Why is Disney's Haunted Mansion so popular?
Written by Robert NilesWhy is Disney's Haunted Mansion such a popular attraction? It reached the finals of our Best Themed Attraction tournament earlier this year, and won that title two years ago. Haunted Mansion consistently ranks among the top rides in Theme Park Insider reader ratings, and it's attracted a large and devoted following on Mansion fan sites around the Internet.
Published: May 7, 2012 at 10:40 AM
Haunted Mansion in Walt Disney World's Magic Kingdom
But why? I'm not satisfied with a simplistic explanation - so saying "because it's good" doesn't cut it for me. I want to delve into specific design decisions made by Disney's Imagineers that have helped make Mansion such a popular attraction.
Haunted Mansion in Disneyland
First, let me fess up that I'm not as big a fan of the ride as many on the site. To me, Haunted Mansion has an incomprehensible narrative (that Disney's filled in, erased, and changed over the years) and a theme song that's not nearly as catchy and memorable as "A Pirate's Life for Me" and "It's a Small World." The Pepper's Ghost effect in the Ballroom isn't as visually convincing as the one at Knott's Mystery Lodge (the gold standard for Pepper's Ghost effect shows in the world), and while I love the Haunted Mansion Holiday overlay in Anaheim and Tokyo, the reflected light off the snow-covered graveyard totally illuminates the scrim and ceiling, spoiling many of the effects in the ride's climactic scene.
Haunted Mansion in Tokyo Disneyland, with the Haunted Mansion Holiday overlay
So what makes this a great ride, strong enough to overcome even those weaknesses? Of course, it's a long, sit-down ride in the air-conditioned darkness, a underrated attraction in its own right on a hot summer day. And there's the whole Goth appeal, too. But Goth hardly delivers blockbuster followings on its own. If it did, the upcoming Dark Shadows movie wouldn't be a spoof, and we'd be hailing Depeche Mode instead of U2 as the best band to break out in the 1980s.
Here's my answer to the question of the Haunted Mansion's popularity: It's the Ghost Host.
Paul Frees' narration makes the Haunted Mansion an intimate, personal experience. You're not riding anonymously through huge show scenes, as on Pirates of the Caribbean and It's a Small World. You're taking an individual tour through the Mansion, guided by your own, personal host. That design decision helps the guest feel more involved in the experience on Haunted Mansion than on many other classic theme park attractions. For 10 minutes, this is your ride, not just a ride that you're on.
The ghosts even invade your ride vehicle on the attraction's final scene, visually bringing you into the haunted action. (That effect's best in Orlando, where it was recently upgraded with new tech, but it's still pretty neat in Anaheim and Tokyo.)
The entire experience is designed to create an impression of a personal experience with the 999 happy haunts of the Mansion. Even the decision to assign that number to the ghosts in the ride helps personalize the experience. You can't help but think of yourself as that ghost number 1,000, forever putting yourself into the scene. Disney doesn't tell you the number of pirates sacking the Caribbean. You never feel like maybe you could be one of them. (Which undercuts Disney's attempt to sell all those Pirate makeovers to little boys.)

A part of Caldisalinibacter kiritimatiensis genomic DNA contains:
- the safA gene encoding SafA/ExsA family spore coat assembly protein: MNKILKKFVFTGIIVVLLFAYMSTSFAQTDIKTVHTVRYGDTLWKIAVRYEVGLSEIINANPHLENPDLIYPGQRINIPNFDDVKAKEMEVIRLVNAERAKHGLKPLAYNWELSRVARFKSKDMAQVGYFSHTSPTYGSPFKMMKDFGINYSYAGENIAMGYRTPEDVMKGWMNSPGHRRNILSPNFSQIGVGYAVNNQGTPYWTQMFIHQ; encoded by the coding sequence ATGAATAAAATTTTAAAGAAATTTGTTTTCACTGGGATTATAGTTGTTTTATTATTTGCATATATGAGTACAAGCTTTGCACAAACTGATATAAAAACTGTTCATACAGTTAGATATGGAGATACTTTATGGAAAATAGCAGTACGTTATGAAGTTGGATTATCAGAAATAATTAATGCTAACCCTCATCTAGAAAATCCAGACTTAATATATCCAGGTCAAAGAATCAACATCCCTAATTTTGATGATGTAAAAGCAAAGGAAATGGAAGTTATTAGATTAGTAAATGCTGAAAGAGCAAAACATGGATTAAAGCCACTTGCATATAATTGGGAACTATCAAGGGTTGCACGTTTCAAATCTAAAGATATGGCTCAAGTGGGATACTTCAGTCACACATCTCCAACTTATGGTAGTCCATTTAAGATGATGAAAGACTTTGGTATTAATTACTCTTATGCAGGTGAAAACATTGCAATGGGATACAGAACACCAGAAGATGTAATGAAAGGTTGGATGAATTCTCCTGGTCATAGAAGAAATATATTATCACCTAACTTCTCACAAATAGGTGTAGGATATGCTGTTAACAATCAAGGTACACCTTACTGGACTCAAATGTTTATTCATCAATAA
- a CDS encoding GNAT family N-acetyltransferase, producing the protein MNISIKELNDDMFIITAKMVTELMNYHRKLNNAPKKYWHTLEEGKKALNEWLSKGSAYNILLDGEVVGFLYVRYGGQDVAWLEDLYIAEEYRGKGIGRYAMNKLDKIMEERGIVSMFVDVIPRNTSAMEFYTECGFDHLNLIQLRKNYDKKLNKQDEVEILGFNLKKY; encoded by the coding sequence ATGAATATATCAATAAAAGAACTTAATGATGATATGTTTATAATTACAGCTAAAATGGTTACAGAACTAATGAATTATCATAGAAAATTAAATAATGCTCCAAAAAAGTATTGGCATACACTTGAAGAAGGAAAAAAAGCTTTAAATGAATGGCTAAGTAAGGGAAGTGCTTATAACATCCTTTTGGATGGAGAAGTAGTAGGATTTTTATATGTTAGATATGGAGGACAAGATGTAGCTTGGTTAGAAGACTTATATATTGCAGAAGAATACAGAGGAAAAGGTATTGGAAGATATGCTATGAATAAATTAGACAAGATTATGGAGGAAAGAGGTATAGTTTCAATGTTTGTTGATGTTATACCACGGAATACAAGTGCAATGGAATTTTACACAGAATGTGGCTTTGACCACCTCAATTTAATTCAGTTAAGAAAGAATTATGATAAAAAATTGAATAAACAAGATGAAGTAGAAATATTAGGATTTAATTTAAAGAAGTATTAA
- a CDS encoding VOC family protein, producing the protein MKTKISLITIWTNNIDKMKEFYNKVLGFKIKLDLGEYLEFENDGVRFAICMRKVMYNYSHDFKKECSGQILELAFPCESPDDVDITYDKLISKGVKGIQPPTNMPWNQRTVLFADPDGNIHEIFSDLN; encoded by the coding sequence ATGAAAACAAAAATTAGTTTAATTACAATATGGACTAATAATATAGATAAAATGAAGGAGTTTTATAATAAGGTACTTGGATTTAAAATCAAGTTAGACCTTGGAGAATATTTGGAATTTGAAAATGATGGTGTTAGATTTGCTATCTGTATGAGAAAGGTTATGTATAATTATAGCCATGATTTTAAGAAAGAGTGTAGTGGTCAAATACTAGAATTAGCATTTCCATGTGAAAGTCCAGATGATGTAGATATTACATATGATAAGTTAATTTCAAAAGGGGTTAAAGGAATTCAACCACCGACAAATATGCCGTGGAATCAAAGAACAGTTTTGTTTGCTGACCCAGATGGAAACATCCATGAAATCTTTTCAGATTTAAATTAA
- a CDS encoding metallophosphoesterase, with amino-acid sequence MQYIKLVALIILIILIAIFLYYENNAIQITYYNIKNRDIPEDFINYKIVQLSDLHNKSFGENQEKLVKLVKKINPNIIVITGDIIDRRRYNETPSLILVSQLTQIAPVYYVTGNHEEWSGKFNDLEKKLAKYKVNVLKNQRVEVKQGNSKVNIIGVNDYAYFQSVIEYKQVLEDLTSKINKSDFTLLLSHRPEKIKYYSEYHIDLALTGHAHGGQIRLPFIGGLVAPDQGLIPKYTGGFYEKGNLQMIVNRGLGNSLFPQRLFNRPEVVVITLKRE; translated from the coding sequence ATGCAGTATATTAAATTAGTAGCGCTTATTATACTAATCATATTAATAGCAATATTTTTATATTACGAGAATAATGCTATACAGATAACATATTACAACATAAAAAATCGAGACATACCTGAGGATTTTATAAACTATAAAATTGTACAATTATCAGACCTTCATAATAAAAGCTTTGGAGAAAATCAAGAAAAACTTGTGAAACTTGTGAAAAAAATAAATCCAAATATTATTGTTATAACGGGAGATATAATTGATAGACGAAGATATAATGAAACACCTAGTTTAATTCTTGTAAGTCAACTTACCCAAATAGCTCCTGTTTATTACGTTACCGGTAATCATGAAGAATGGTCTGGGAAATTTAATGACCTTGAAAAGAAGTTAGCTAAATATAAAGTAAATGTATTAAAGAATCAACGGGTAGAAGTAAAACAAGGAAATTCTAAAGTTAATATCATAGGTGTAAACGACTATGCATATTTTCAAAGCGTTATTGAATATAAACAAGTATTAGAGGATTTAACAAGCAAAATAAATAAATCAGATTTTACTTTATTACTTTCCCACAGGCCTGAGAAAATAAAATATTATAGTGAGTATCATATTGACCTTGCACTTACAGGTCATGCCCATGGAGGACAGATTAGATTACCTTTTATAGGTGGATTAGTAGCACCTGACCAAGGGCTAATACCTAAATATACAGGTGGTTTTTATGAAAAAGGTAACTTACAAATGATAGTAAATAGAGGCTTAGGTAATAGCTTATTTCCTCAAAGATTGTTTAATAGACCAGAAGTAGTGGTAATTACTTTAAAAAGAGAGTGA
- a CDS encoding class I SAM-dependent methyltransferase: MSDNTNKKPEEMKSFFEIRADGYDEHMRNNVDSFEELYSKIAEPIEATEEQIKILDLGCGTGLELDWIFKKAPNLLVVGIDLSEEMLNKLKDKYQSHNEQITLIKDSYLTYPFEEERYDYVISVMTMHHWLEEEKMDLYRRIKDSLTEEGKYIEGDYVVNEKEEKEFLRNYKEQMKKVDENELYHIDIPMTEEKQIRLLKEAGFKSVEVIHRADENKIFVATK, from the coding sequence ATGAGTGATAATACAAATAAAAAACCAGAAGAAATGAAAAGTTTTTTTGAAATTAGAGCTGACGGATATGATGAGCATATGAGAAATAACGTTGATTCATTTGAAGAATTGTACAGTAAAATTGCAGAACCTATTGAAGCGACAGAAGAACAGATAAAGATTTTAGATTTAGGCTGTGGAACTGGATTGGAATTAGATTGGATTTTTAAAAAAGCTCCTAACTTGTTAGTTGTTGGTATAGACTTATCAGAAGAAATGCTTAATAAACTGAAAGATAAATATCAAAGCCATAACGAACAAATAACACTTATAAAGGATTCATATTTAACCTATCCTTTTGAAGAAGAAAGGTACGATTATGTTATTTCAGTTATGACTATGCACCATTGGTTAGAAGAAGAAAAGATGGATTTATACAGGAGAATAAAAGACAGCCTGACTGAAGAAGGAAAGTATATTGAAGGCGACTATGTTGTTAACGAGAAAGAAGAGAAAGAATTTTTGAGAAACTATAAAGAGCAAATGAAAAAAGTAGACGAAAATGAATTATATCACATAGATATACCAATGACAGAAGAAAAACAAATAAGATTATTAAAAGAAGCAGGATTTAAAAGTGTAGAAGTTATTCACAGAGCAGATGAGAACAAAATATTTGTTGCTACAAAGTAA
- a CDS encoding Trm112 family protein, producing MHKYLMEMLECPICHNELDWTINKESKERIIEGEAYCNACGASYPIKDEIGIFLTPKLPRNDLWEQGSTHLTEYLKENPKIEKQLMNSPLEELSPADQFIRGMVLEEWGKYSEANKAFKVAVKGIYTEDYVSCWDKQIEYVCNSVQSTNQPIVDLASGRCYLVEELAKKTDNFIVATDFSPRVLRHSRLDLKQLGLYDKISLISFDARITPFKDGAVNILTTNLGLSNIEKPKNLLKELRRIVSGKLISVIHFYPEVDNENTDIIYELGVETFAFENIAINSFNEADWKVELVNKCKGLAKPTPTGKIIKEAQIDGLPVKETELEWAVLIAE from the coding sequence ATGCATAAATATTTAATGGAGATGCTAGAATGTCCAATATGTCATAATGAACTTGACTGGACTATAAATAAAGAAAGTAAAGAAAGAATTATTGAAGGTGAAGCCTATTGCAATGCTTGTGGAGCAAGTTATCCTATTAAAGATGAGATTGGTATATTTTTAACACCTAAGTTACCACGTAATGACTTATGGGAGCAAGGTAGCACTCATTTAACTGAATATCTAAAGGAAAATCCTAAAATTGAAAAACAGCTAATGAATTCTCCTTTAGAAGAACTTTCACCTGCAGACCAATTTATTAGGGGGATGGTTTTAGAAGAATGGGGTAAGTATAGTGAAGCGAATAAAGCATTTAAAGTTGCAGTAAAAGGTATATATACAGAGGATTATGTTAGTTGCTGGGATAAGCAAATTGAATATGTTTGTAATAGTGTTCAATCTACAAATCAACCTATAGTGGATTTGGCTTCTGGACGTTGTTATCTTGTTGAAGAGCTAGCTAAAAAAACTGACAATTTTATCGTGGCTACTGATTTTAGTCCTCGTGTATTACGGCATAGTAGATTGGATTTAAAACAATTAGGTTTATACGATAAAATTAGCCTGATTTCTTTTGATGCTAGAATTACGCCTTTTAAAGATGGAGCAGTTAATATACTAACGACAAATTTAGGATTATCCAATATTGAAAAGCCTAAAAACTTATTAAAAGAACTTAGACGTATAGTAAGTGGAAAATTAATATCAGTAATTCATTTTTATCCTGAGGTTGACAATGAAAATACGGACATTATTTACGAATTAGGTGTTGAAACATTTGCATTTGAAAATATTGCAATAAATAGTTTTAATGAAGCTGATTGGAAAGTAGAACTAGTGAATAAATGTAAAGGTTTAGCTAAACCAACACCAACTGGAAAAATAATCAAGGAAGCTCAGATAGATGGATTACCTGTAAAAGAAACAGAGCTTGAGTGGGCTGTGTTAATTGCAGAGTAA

Haunted Mansion's hardly the only attraction to use in-car narration in a small ride vehicle, to create an intimate, personal effect. I think that style of narration is one of the reasons why so many fans continue to mourn the loss of Epcot's Horizons, which used the same concept. And it's one reason why I continue to enjoy Epcot's Spaceship Earth, which also now puts you into the scene by laying your photograph into on-monitor show scenes.
But those rides lack the fun of Haunted Mansion, with its giddy whismy of singing and dancing ghosts. The only ride I believe to have used personal narration as effectively as Haunted Mansion is the attraction that beat it in this year's tournament - Universal's Harry Potter and the Forbidden Journey.
In my conversation with them, Universal Creative ride designers Thierry Coup and Mark Woodbury have explicitly cited their wish to create a personal connection between riders and the Harry Potter characters. They intentionally designed the ride vehicles and show scene placement in a way that you'd feel like Harry and Ron were speaking directly to the four of you on that flying bench, with no other ride vehicles to be seen. (FJ does this better than Mansion, IMHO.) And Forbidden Journey brings you into the action, as well, with the Dementor's Kiss effect. (Which Theme Park Insider readers have reported fails too work far too often for Universal to be satisfied with its performance. It's always worked for me, but it should always work for everyone. FJ without the Dementor's Kiss is like, well, Haunted Mansion without its hitchhiking ghosts.)
What do you think about my theory? How important is personal narration to you on a theme park ride? And what's the appeal of Haunted Mansion for you? Let's break down this ride in more detail, with your comments.
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